Quantum of Solace
Starring Daniel Craig, Olga Kurylenko, and Judi Dench
Directed by Marc Foster
James Bond's foray into darkness, doubt, and even true love after a lifetime of skirt-chasing and smirking joie de vivre distinguished the recent jump-start of the Bond franchise, Casino Royale.
Directed by Martin Campbell, Casino Royale was widely hailed as a revitalizing tonic to the often static Bond brand, adding a meaty new dimension to a personality we thought we knew, and the possibility for a more soulful metrosexual spy.
Fans of Casino Royale held out hope that Quantum of Solace would be another foray into the brooding Bond. For this Bond, Marc Forster (Monster's Ball, Finding Neverland, and The Kite Runner) — would be at the helm.
The German auteur makes cerebral, stylish films that are also obsessed with death in its various guises: suicide, terminal illness, miscarriage. The perfect guy, it would seem, for a Bond who lost his beloved in the concluding frames of Casino Royale and comes careening into Quantum with a heavy psychological burden to bear and a determination to catch those responsible for Vesper Lynd's death.
The 22nd Bond film, Quantum opens in usual rollicking fashion with a car chase on a serpentine Italian road as Bond's Aston Martin evades baddies in black Alfa Romeos. Boasting chases in the air, on foot, by boat and car, Quantum is comprehensive in its approach to pursuit.
It's less rigorous in delving more deeply into Bond's psyche or in offering the mix of style and substance that distinguished Casino Royale. Bond's nemesis this go-around is businessman Dominic Greene (Mathieu Amalric), who boasts the dead, black eyes of a shark, a pasty complexion, and comes accessorized with an even nerdier henchman sporting a geeky Prince Valiant haircut.
Greene's nastiness lies in his powerful manipulation of global need for personal gain. Masquerading as an Al Gore-style "green" do-gooder, in reality Greene supports political coups in countries like Bolivia in exchange for control of the country's resources.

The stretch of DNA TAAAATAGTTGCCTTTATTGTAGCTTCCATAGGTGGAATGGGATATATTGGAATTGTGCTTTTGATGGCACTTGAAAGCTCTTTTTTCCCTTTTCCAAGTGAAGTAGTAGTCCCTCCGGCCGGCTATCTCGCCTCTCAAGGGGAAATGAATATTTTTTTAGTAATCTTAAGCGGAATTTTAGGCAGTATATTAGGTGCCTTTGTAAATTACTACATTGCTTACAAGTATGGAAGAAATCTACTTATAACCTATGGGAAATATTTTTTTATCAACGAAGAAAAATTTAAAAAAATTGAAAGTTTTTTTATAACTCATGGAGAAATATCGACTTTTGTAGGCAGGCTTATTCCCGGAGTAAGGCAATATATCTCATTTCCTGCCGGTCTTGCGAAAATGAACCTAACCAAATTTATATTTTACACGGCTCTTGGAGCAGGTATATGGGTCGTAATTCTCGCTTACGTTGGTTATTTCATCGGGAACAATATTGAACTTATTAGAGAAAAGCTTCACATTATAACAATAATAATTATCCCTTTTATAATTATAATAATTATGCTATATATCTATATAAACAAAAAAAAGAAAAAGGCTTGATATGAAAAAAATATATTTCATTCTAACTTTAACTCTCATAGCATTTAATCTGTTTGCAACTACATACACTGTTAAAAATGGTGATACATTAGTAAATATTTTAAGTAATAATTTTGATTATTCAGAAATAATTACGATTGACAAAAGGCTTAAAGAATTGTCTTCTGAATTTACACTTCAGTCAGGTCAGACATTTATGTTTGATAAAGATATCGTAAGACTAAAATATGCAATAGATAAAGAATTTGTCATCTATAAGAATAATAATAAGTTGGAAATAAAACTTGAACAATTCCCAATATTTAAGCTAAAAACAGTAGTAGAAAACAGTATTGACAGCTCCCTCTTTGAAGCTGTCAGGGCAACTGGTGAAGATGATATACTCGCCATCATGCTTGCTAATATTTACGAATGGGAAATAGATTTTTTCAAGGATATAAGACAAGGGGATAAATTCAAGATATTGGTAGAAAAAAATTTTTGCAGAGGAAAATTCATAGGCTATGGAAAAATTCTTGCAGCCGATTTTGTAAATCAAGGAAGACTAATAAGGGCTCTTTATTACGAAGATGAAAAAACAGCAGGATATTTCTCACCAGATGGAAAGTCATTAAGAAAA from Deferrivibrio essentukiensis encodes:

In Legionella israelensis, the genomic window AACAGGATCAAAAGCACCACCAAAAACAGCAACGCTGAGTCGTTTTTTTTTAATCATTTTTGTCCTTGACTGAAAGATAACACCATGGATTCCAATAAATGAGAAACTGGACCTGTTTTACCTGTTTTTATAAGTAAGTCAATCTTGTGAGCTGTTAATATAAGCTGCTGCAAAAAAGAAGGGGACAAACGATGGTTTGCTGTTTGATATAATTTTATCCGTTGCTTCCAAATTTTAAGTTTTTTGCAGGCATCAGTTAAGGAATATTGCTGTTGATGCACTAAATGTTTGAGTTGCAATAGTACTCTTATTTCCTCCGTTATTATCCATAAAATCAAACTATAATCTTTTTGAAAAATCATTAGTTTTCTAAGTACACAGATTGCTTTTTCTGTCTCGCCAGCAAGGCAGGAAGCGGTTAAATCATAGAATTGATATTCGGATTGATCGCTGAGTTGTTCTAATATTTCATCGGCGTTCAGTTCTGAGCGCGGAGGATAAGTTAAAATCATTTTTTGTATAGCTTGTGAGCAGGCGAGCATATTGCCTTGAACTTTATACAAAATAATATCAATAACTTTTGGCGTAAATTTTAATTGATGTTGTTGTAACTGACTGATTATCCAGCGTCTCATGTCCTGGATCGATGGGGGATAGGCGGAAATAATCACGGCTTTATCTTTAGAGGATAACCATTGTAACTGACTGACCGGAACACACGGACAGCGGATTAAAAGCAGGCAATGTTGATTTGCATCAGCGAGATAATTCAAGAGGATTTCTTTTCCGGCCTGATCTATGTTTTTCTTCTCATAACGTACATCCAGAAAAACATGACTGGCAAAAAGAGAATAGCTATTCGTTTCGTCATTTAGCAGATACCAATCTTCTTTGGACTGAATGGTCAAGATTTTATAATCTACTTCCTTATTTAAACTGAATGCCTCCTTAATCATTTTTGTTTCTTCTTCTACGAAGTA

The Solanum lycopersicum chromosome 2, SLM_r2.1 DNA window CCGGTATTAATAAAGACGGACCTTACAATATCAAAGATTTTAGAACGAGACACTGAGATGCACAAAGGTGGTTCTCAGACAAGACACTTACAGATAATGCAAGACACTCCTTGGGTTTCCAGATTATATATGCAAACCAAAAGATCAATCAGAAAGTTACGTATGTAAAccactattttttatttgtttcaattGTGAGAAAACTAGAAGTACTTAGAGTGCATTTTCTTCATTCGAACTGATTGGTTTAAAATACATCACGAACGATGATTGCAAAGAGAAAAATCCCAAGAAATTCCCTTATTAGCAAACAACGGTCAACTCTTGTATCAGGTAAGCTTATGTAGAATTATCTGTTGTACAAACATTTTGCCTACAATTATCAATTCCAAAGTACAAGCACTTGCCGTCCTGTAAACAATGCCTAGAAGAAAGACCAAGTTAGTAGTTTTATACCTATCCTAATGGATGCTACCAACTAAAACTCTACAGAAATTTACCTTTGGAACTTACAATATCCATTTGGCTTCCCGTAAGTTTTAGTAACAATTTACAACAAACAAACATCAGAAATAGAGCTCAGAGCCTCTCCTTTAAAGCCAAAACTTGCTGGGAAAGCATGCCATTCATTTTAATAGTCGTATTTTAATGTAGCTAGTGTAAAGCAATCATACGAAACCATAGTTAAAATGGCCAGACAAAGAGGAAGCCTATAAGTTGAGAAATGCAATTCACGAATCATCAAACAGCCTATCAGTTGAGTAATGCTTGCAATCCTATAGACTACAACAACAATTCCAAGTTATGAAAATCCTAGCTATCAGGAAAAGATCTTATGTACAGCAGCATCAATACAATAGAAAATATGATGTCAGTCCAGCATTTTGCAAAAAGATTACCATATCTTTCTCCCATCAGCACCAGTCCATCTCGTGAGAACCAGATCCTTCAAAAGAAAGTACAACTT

Part of the appeal of the Bond franchise has always been its lack of specificity where villains and good guys are concerned. Nuclear weapons, drug networks, Russians: the threats iconic but vague.
Quantum's mission feels quite different: to inject real-world issues courtesy of a screenplay by Paul Haggis (Crash) and Neal Purvis. The resulting Syriana-esque willingness of former good guys like Britain and America to do business with bad guys for the love of oil makes for a more topical, though not necessarily more thrilling, or engaging, Bond.
The cynicism about the muddy line between good and evil is ankle deep. But it also feels fairly rote by now, just another means of giving some grit to an action film in the waning days of the Bush presidency.
In keeping with a new sense of sobriety and global anxiety, rather than playing Bond's good time sack-mate, gorgeous avenging angel Camille (Olga Kurylenko) echoes his quest for revenge.
Olga's suffering was inaugurated in childhood when her family was murdered by a Bolivian general who left her with the hideous scar she sports like remnants of missing wings on her back.
Forster has a real finesse, even in lesser works like Stay, for picking stylish locations and emphasizing interesting architecture that express his affinity for the chilly conspiracy cinema of John Boorman's über-cool 1967 tough-guy thriller Point Blank.
Quantum has a hard-edged, almost sci-fi ambiance thanks to its settings in glass-walled office buildings and modernist Latin American hotels. Another piece of architecture in the mix is Craig, a square-shouldered, trim fashion plate with two tide-blue eyes glowing like head lights from his tan face.
But the strictures of the Bond template seem to have in some ways neutralized Forster's voice, much in the way his Kite Runner felt colonized by the weight of its source material.
There are moments of Forster's intelligence — for instance, in a succession of set pieces: the running of the Palio Horse Race in Siena, Italy, and a performance of Tosca, which implies a love of spectacle from the 17th to the 21st centuries.
Quantum of Solace has style, and enough pursuit and pyrotechnics to please hard-core Bond fans. But it may disappoint those hoping for Marc Forster's distinctive imprint and a return to Casino Royale's top form.